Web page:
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Re^8: IO::Lambda: call for participation

by dk (Chaplain)
on Jan 06, 2009 at 07:41 UTC ( #734362=note: print w/replies, xml ) Need Help??

in reply to Re^7: IO::Lambda: call for participation
in thread IO::Lambda: call for participation

Of course I don't mind questions, on the contrary, I'm interested to answer as much as I can, otherwise it won't be clear to me what parts of docs are insufficiently explained. So fire away!

With sleep, and all the predicates, I see where confusion stems from. All of the predicates accepts parameters on two stacks. The callback itself is the only parameter that is passed using perl stack, and all predicates have (&) signature for exactly that. All the other parameters are passed in the context.

Back to your question, a signature of sleep. The doc says that it is "sleep($deadline)", and is correct in that regard, because it omits two facts that all predicates a) have perl signature (&) and b) always deal with callbacks, so callbacks were not mentioned too.

Thus, passing the call as &sleep($deadline) is not correct, but &sleep($_[0]) is. sleep(&) expects the callback in $_[0], and deadline in context[0]. Hope that dissolves the confusion.

Finally, predicates. It seems that the word has many notions, and can be confusing. I'll need to document that term much more thoroughly, - or even consider another name?

  • Comment on Re^8: IO::Lambda: call for participation

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Re^9: IO::Lambda: call for participation
by xdg (Monsignor) on Jan 06, 2009 at 13:55 UTC

    How about "conditions" instead of "predicates"? Also, at the expense of changing your API, it might be clearer if the functions names themselves were less like perl functions and more intuitively descriptive.

    • read -> readable
    • write -> writeable
    • sleep -> timeout
    • etc

    My thought is that since these aren't actually executed immediately, it would be better to have names that describe the activating condition rather than names that sound like an imperative.

    For documentation, I'd strongly suggest separating the perl signature from the context arguments. E.g.

    read($callback) -- context stack: $filehandle, $deadline = undef


    Code written by xdg and posted on PerlMonks is public domain. It is provided as is with no warranties, express or implied, of any kind. Posted code may not have been tested. Use of posted code is at your own risk.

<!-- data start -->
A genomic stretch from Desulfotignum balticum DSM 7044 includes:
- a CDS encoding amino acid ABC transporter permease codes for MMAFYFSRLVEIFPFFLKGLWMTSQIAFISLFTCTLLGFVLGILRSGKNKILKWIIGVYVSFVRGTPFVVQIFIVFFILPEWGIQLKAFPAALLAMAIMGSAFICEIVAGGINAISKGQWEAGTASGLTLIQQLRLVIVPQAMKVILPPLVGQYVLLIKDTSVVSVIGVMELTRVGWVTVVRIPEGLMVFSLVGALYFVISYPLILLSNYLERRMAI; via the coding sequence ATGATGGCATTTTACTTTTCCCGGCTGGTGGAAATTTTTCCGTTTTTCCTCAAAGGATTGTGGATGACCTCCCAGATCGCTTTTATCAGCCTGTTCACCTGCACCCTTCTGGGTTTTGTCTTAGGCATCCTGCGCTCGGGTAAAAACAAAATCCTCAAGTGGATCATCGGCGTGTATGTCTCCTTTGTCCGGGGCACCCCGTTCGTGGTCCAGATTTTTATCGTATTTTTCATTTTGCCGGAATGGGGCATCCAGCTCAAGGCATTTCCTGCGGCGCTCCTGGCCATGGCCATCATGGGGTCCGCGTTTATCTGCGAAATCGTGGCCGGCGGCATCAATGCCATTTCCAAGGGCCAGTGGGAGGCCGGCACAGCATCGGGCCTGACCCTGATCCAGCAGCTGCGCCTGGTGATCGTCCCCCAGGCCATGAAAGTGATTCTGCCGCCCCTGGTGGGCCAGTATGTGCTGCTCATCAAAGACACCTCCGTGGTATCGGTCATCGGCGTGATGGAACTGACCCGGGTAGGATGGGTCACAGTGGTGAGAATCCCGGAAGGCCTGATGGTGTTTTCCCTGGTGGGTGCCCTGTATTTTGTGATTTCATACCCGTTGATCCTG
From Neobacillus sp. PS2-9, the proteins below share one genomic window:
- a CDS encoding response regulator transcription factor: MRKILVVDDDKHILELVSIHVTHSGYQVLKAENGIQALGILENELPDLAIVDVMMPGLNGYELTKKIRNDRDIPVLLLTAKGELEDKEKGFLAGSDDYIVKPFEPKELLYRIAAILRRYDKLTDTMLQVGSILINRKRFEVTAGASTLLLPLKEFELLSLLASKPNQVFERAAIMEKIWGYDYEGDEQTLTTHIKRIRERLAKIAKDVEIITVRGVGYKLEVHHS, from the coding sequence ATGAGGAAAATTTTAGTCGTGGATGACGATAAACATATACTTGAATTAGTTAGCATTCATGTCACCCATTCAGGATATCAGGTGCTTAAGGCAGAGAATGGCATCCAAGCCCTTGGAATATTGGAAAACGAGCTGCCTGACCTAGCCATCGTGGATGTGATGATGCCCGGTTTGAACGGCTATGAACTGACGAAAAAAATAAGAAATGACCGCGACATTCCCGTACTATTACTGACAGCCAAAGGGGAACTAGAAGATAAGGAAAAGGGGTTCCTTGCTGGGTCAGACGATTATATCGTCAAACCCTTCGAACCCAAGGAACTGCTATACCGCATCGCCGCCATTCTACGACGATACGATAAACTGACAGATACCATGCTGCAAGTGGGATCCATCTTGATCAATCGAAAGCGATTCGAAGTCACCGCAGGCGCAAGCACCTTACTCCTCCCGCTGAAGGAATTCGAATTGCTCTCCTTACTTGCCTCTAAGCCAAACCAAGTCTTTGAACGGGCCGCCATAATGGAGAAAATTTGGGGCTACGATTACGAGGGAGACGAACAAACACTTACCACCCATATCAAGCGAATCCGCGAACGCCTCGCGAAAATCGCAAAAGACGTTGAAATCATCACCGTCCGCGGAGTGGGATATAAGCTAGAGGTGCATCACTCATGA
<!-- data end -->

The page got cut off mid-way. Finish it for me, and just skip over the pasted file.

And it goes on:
Hmm.. Indeed, read() and write(), being the first predicates implemented, stemmed from classic on_read and on_write, and by doing that I deliberately walked away from the on_xxx semantics. I agree that besides being an established API, there are not many arguments against switching from read to on_read or readable. However, do you think that the other conditions should be renamed too? How about names in the neighbor modules, such as connect(), dbi_select(), dns(), etc so many? Or, let me rephrase, how important is presence of on_ in on_read? Even though I'm more inclined in converting "read" into "readable", I doubt that this can be done unambiguously for all cases, like it is with the "on_" prefix. Possibly that decision sacrificed clarity for the sake of brevity. But possibly not, I don't know really.

      As for the second advice, I agree. If the absence of perl signature causes confusion, the signature shall be added.

      On the side note, I'm thinking about all the advices given, and I see that deciphering the information compacted into the current manual could result in a fairly large article. I'm thinking to write it using a wiki or something, I don't know, I never done anything like that, so that the documentation and the module itself will be subject of discussion while being written, not postfactum. As soon as I write a first draft, I'll post it here for review.

      Again, thank you for not giving up and digging further!


      FumbleFingers managed to select the wrong radio button resulting in an unintended (and thoroughly wrong) downvote on a node which actually deserves ++ for two wise recommendations. Apologies to xdg and all other Monks.

        No worries. :-)


        Code written by xdg and posted on PerlMonks is public domain. It is provided as is with no warranties, express or implied, of any kind. Posted code may not have been tested. Use of posted code is at your own risk.

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